Both red and grey squirrels strip bark and it can sometimes be serious. However, it is sporadic from year to year and has been found to be nothing to do with food shortages and, indeed, was prevalent where pheasants were being reared for shooting and fed on grain in winter – providing an extra food source for squirrels. You would think that a young researcher would be keen to follow up on such a hypothesis, but we have been unable to trace any such ongoing scientific research.

Compared with the destruction of trees by human beings, damage from squirrels is insignificant – except for some, mostly aesthetic, flaws in high-value trees grown to more than 100 years of age for top quality furniture.

Whilst habitat management is used to protect red squirrels, this alone hasn’t been enough to stop their decline, so additional measures are required to save red squirrels from extinction.

Okay, for additional measures please read culling. Culling squirrels have become something of a British obsession over the last century and more, and we have come up with many ways of reducing both red and grey squirrel populations.

Here is a brief synopsis of our squirrel culling history:

In 1931, The Field magazine launched an ‘Anti-Grey Squirrel Campaign’ and the Ministry of Agriculture, Fisheries and Food (MAFF) encouraged the destruction of the species. At that time around 10,000 square miles of Britain had been colonised. During the following six years, despite the campaign, the grey’s range doubled.

Between 1945 and 1955, County Agriculture Committees set up Grey Squirrel Clubs, which were provided with free shotgun cartridges by MAFF (at taxpayers’ expense). This mass culling failed to prevent grey squirrels increasing both in numbers and range, and in 1953 the Forestry Commission launched a ‘bounty scheme’, which encouraged the public to capture and kill grey squirrels, cut off their tails and take them to a police station to receive a shilling for each tail.

A 1953 shilling would be worth around £3 today. After three years of this subsidised slaughter, the ‘reward’ for a grey’s tail was doubled and remained at two shillings until the scheme was abandoned in 1957. Over one million squirrels had been killed under the four year ‘bounty scheme’ costing taxpayers at least £3million and yet, at the end, the grey squirrels were more numerous than ever and covered an extended range, despite all the shooting and trapping.

In 1973, the Forestry Commission (following a highly successful media propaganda campaign that contemptuously labelled grey squirrels as ‘tree-rats’) launched an attempt to persuade the public and Parliament to accept mass poisoning of grey squirrels with the anti-coagulant Warfarin.

The Forestry Commission assured the RSPCA that this poisoning would cause ‘little hazard’ to other woodland animals and that there was ’no evidence’ of secondary effects on predators such as foxes, stoats and weasels. We now know that anti-coagulant poisons have killed thousands of non-target domestic animals – mostly dogs – and contaminated the entire wildlife food chain.

Anticoagulant poisoning, which leads to victims dying slowly over many days from internal bleeding, is described by the government’s Pesticide Safety Directorate as ‘markedly inhumane’. It is particularly cruel for squirrels, with the Forestry Commission itself reporting that post-mortems of poisoned squirrels revealed that haemorrhage into joints was ‘common’.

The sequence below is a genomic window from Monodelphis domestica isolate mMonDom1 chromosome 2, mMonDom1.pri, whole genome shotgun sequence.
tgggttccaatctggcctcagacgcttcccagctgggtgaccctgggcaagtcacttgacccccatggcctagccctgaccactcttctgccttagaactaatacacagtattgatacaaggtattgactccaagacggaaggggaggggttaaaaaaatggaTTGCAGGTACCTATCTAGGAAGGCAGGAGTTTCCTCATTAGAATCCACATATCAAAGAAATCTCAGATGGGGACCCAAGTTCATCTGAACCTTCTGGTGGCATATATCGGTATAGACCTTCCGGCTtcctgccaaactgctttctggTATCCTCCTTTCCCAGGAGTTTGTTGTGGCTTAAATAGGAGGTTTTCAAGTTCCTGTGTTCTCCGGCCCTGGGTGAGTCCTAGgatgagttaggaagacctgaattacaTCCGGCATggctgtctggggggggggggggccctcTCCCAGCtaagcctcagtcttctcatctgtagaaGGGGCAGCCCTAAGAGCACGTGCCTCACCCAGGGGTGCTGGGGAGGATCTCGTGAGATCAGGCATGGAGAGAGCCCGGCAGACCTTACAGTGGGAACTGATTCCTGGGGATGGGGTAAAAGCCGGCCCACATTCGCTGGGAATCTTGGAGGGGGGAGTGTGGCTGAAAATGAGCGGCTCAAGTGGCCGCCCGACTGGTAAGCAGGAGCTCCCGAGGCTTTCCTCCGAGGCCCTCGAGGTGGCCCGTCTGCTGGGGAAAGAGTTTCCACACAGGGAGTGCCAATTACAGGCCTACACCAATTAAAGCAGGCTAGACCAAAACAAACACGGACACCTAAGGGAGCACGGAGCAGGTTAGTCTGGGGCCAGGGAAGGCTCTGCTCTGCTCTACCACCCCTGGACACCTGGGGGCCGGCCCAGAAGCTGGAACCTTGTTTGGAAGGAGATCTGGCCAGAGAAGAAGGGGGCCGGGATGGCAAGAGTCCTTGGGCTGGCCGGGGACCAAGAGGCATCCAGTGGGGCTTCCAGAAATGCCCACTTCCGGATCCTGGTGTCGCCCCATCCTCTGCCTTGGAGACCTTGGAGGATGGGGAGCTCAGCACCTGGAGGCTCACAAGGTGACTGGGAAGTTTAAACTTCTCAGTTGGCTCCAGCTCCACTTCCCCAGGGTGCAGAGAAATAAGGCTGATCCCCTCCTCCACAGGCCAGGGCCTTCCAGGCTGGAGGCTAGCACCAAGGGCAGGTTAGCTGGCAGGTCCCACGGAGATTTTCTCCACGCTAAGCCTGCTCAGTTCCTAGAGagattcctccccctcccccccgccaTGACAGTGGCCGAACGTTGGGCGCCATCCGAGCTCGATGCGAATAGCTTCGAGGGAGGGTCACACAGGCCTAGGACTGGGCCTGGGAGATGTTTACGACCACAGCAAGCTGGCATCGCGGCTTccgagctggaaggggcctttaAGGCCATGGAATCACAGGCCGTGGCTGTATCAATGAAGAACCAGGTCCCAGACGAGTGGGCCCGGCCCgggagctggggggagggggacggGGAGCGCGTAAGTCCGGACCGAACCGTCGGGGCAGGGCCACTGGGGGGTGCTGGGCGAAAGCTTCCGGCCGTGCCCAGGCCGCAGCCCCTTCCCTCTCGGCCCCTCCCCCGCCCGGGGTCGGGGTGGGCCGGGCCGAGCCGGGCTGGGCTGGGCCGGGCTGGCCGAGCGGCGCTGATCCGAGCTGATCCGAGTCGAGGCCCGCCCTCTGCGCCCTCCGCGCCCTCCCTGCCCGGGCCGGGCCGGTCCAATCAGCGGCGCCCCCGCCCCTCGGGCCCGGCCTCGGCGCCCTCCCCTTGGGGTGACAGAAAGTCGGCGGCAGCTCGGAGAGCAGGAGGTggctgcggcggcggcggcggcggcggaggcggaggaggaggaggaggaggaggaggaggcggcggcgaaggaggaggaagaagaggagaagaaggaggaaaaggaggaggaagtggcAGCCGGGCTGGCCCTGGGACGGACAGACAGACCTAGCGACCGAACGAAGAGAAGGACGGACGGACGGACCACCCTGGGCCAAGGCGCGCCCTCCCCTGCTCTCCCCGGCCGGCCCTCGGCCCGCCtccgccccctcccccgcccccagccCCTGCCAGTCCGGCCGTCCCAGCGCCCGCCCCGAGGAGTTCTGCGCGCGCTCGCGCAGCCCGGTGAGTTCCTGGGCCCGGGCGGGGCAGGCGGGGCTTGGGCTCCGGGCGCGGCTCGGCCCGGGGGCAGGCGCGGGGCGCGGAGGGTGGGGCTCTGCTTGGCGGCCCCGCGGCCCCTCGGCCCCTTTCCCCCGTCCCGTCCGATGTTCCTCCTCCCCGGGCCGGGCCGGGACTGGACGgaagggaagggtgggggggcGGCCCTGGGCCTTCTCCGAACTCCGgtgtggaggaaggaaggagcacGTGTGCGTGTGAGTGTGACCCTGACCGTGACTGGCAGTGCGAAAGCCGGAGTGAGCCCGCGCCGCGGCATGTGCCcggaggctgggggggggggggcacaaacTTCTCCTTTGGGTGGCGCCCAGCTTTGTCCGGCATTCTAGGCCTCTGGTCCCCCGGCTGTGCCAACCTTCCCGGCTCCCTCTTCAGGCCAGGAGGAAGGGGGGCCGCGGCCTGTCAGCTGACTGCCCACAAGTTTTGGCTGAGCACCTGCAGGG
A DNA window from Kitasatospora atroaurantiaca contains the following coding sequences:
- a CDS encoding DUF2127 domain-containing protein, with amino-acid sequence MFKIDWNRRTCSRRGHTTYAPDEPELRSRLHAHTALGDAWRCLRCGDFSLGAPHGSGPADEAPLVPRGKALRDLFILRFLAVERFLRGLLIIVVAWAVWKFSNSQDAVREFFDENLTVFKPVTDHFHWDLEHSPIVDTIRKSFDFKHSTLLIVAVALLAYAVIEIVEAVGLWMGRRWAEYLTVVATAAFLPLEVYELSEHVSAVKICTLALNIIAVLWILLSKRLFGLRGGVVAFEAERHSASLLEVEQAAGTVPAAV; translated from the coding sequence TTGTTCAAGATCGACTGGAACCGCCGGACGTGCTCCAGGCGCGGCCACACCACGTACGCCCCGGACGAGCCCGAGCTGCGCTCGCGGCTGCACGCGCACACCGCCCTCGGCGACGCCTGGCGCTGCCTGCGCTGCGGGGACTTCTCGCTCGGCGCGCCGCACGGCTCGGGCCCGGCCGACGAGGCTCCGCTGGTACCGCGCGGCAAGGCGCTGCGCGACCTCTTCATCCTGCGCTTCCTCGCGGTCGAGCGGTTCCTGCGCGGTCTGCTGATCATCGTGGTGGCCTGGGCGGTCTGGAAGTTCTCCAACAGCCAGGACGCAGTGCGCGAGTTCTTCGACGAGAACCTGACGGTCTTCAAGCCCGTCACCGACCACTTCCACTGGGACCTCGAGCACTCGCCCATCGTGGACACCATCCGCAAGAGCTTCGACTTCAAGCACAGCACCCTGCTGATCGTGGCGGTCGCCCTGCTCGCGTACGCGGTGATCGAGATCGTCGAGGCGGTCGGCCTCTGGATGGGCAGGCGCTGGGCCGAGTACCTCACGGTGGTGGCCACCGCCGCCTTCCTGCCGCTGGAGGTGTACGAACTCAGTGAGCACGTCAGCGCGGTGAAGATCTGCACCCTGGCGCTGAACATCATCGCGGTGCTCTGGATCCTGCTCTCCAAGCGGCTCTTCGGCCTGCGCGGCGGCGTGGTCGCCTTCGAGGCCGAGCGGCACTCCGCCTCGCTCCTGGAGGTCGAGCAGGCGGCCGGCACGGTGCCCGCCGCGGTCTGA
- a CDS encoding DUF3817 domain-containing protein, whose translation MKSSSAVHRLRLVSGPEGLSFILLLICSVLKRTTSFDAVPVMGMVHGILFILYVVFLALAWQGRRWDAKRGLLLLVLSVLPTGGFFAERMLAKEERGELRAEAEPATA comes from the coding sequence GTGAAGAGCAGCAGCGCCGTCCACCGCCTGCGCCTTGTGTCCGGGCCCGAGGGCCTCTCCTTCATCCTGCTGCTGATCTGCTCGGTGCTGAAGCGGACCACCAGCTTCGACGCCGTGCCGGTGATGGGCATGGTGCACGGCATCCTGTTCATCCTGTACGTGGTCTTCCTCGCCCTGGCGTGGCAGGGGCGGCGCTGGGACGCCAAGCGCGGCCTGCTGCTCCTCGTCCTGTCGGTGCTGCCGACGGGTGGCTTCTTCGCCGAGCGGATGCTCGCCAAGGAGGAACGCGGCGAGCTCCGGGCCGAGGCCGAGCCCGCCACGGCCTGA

Scientific evidence shows that control of grey squirrels in some key places where they are in contact with red squirrels is necessary to ultimately prevent the extinction of red squirrels in the UK. Control of grey squirrels is a last resort and is restricted to a few, targeted areas.

With the Forestry Commission’s anti-grey propaganda campaign, supported by the National Trust, having softened up public opinion and MP’s, the Government implemented the Grey Squirrel (Warfarin) Order 1973 permitting the poisoning of grey squirrels in England, except for eight counties where red squirrels could be affected. For the same reason, Scotland and Wales were excluded from the mass poisoning.

This would suggest that the Government have been following the advice of their departments MAFF (now DEFRA) and land management experts for many decades without any successful conclusions or outcomes.

With this track record, why should we believe the latest statement to support the culling of squirrels?

There is currently no viable alternative solution. There is no available vaccine or contraceptive for grey squirrels. A future contraceptive couldn’t be used in areas where populations of red and grey squirrels overlap as it would also affect the fertility of red squirrels

It seems completely illogical to be developing a vaccine for grey squirrels when they have developed a natural immunity to Parapoxvirus – surely, we should be looking at ways to develop the same resistance in reds as the first priority.

Evidence shows that in areas where conservation management has been used, red squirrel populations are now thriving.

Local extinction of grey squirrels through culling to introduce non native, captive bred red squirrels – is that really conservation?
Grey Squirrels did not ‘invade’ Britain of their own accord – our ancestors introduced them.

They have no control over the pox that they carry, nor do they intentionally pass it on reds,

What they have done is become very effective in colonising areas where the reds are no longer present. 

Grey squirrels are not predatory to reds – they simply do what they do; which is to be grey squirrels.

We introduced them without consideration of the consequences, how can it be right then, that our only solution is to kill them by the tens of thousands, year after year, for most of the last century.

Nobody seriously believes that the grey squirrel could be exterminated in the UK.

A report by Stephen Harris and colleagues at the University of Bristol concluded that culling greys to save reds is neither viable nor economic. It concluded that “We could save ourselves a lot of time, money and effort by not persecuting grey squirrels”.

No one wants to see the red squirrel become extinct in Britain, but neither should we accept the culling of the tens of thousands of grey squirrels and the infinite number that we will have to kill if current plans are to continue in perpetuity.

The methods of killing grey squirrels have been horrific, expensive and ineffective. We need to show a bit more respect to this highly successful species and look at viable alternatives to culling.